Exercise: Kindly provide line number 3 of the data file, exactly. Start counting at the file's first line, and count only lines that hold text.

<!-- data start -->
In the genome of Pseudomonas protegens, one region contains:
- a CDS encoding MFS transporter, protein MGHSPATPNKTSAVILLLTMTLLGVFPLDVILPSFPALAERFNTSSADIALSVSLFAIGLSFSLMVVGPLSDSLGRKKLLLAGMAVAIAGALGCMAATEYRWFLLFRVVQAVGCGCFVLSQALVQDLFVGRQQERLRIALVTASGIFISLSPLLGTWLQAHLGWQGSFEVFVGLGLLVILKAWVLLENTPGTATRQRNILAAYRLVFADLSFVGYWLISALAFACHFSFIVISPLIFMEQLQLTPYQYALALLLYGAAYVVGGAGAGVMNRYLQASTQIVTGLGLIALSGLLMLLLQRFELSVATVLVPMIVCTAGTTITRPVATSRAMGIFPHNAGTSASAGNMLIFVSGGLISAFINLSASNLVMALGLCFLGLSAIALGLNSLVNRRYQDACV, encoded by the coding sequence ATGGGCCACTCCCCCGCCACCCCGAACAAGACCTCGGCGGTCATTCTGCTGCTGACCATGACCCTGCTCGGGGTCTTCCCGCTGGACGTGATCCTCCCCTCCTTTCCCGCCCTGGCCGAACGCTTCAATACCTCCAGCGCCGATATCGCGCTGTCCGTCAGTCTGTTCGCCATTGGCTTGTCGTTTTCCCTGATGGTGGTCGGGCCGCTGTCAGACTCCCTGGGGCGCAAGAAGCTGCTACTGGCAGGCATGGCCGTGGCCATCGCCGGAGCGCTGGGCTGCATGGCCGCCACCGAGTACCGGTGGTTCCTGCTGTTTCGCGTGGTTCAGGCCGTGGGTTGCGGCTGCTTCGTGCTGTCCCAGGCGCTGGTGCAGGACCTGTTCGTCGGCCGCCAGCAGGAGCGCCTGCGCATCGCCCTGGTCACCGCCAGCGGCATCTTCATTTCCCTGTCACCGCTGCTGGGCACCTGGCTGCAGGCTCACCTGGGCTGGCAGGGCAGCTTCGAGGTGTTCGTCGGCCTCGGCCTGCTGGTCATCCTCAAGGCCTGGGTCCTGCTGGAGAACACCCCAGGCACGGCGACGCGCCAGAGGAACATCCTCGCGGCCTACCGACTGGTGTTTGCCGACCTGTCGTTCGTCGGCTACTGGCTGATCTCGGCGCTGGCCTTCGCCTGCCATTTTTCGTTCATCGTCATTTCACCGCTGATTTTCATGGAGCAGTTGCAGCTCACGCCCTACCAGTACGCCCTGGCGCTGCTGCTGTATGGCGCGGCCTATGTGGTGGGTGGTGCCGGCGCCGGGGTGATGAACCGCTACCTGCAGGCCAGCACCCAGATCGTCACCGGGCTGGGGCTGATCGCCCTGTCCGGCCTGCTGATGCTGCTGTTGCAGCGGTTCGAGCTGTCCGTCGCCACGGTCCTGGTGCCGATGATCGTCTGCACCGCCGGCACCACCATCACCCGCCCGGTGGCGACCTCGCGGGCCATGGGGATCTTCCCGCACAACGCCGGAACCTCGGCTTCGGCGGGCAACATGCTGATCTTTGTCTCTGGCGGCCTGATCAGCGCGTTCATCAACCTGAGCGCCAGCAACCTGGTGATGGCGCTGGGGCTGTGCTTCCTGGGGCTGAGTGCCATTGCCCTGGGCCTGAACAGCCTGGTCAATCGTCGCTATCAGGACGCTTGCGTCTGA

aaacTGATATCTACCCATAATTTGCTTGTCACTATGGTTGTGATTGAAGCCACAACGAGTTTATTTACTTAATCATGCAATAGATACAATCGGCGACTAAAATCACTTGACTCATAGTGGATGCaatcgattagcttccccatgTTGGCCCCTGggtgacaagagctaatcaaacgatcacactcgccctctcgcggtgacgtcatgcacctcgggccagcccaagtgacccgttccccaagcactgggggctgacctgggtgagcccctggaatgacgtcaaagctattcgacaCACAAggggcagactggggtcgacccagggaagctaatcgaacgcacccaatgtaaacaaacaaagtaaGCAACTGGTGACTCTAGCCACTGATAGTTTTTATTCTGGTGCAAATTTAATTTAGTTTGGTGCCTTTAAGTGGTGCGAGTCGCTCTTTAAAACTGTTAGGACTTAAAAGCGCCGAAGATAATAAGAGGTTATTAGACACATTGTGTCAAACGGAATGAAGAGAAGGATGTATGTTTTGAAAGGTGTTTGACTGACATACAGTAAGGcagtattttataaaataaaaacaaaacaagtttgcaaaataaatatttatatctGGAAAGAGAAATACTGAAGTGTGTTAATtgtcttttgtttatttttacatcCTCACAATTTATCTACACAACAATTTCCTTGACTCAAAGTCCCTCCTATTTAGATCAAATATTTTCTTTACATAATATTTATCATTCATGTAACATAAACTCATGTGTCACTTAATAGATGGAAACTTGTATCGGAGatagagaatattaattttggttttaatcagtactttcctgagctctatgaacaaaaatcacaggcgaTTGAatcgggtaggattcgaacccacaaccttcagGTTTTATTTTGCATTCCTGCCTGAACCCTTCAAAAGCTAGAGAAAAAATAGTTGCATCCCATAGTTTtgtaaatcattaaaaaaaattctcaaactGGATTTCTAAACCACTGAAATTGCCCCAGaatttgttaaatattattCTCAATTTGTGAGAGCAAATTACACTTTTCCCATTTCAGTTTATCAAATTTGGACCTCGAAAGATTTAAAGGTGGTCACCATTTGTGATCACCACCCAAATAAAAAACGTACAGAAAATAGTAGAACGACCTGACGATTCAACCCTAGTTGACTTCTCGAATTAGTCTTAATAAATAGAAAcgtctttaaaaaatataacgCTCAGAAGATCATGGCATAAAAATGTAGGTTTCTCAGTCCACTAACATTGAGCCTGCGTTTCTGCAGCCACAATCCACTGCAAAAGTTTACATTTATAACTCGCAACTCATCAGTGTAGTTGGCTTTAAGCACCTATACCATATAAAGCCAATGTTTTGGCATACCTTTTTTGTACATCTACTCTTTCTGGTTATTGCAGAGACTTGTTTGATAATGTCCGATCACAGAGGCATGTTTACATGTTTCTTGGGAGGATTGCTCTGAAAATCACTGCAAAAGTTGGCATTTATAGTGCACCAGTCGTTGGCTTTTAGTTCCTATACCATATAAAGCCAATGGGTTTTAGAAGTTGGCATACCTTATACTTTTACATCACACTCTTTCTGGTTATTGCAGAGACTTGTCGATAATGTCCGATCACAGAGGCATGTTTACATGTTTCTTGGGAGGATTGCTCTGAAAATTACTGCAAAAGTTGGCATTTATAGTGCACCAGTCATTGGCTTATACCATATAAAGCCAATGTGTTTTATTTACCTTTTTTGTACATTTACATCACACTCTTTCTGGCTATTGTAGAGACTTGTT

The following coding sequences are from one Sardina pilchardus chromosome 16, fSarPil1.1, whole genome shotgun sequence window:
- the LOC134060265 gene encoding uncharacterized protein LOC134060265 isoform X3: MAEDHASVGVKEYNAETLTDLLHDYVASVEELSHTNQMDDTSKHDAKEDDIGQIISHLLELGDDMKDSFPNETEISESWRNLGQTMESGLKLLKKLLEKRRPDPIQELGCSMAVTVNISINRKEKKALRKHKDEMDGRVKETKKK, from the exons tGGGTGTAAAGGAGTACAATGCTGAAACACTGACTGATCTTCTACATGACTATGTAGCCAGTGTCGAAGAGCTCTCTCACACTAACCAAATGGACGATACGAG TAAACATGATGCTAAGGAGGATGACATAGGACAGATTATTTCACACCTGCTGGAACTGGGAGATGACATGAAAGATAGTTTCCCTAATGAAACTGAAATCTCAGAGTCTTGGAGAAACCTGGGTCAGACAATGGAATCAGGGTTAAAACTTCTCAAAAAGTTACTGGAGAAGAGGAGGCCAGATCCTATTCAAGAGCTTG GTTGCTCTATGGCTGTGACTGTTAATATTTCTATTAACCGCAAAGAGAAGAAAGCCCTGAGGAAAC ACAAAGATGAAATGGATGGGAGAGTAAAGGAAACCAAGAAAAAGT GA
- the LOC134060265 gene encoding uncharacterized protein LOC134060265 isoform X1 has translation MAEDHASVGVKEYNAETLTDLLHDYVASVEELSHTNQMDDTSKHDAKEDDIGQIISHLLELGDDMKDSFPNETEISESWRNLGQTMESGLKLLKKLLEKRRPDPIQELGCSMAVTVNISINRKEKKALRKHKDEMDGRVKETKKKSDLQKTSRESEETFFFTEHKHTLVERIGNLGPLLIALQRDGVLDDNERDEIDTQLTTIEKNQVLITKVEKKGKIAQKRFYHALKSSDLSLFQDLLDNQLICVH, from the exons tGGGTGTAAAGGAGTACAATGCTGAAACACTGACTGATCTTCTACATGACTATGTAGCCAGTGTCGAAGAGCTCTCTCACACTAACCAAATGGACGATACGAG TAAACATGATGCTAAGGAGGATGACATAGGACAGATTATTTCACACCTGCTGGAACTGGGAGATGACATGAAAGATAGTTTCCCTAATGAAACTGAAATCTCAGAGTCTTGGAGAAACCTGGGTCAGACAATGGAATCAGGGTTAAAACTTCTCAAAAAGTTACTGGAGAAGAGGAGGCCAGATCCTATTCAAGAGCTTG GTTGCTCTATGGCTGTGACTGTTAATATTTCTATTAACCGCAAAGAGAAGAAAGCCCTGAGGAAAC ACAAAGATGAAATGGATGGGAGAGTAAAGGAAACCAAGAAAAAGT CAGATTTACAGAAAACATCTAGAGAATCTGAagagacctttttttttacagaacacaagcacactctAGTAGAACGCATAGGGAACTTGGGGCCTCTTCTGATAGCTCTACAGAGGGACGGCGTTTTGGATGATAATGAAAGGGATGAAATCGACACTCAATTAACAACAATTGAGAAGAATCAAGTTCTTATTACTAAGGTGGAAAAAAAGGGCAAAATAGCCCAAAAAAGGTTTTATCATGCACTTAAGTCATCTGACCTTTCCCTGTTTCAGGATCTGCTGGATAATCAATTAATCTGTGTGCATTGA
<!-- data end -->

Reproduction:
aaacTGATATCTACCCATAATTTGCTTGTCACTATGGTTGTGATTGAAGCCACAACGAGTTTATTTACTTAATCATGCAATAGATACAATCGGCGACTAAAATCACTTGACTCATAGTGGATGCaatcgattagcttccccatgTTGGCCCCTGggtgacaagagctaatcaaacgatcacactcgccctctcgcggtgacgtcatgcacctcgggccagcccaagtgacccgttccccaagcactgggggctgacctgggtgagcccctggaatgacgtcaaagctattcgacaCACAAggggcagactggggtcgacccagggaagctaatcgaacgcacccaatgtaaacaaacaaagtaaGCAACTGGTGACTCTAGCCACTGATAGTTTTTATTCTGGTGCAAATTTAATTTAGTTTGGTGCCTTTAAGTGGTGCGAGTCGCTCTTTAAAACTGTTAGGACTTAAAAGCGCCGAAGATAATAAGAGGTTATTAGACACATTGTGTCAAACGGAATGAAGAGAAGGATGTATGTTTTGAAAGGTGTTTGACTGACATACAGTAAGGcagtattttataaaataaaaacaaaacaagtttgcaaaataaatatttatatctGGAAAGAGAAATACTGAAGTGTGTTAATtgtcttttgtttatttttacatcCTCACAATTTATCTACACAACAATTTCCTTGACTCAAAGTCCCTCCTATTTAGATCAAATATTTTCTTTACATAATATTTATCATTCATGTAACATAAACTCATGTGTCACTTAATAGATGGAAACTTGTATCGGAGatagagaatattaattttggttttaatcagtactttcctgagctctatgaacaaaaatcacaggcgaTTGAatcgggtaggattcgaacccacaaccttcagGTTTTATTTTGCATTCCTGCCTGAACCCTTCAAAAGCTAGAGAAAAAATAGTTGCATCCCATAGTTTtgtaaatcattaaaaaaaattctcaaactGGATTTCTAAACCACTGAAATTGCCCCAGaatttgttaaatattattCTCAATTTGTGAGAGCAAATTACACTTTTCCCATTTCAGTTTATCAAATTTGGACCTCGAAAGATTTAAAGGTGGTCACCATTTGTGATCACCACCCAAATAAAAAACGTACAGAAAATAGTAGAACGACCTGACGATTCAACCCTAGTTGACTTCTCGAATTAGTCTTAATAAATAGAAAcgtctttaaaaaatataacgCTCAGAAGATCATGGCATAAAAATGTAGGTTTCTCAGTCCACTAACATTGAGCCTGCGTTTCTGCAGCCACAATCCACTGCAAAAGTTTACATTTATAACTCGCAACTCATCAGTGTAGTTGGCTTTAAGCACCTATACCATATAAAGCCAATGTTTTGGCATACCTTTTTTGTACATCTACTCTTTCTGGTTATTGCAGAGACTTGTTTGATAATGTCCGATCACAGAGGCATGTTTACATGTTTCTTGGGAGGATTGCTCTGAAAATCACTGCAAAAGTTGGCATTTATAGTGCACCAGTCGTTGGCTTTTAGTTCCTATACCATATAAAGCCAATGGGTTTTAGAAGTTGGCATACCTTATACTTTTACATCACACTCTTTCTGGTTATTGCAGAGACTTGTCGATAATGTCCGATCACAGAGGCATGTTTACATGTTTCTTGGGAGGATTGCTCTGAAAATTACTGCAAAAGTTGGCATTTATAGTGCACCAGTCATTGGCTTATACCATATAAAGCCAATGTGTTTTATTTACCTTTTTTGTACATTTACATCACACTCTTTCTGGCTATTGTAGAGACTTGTT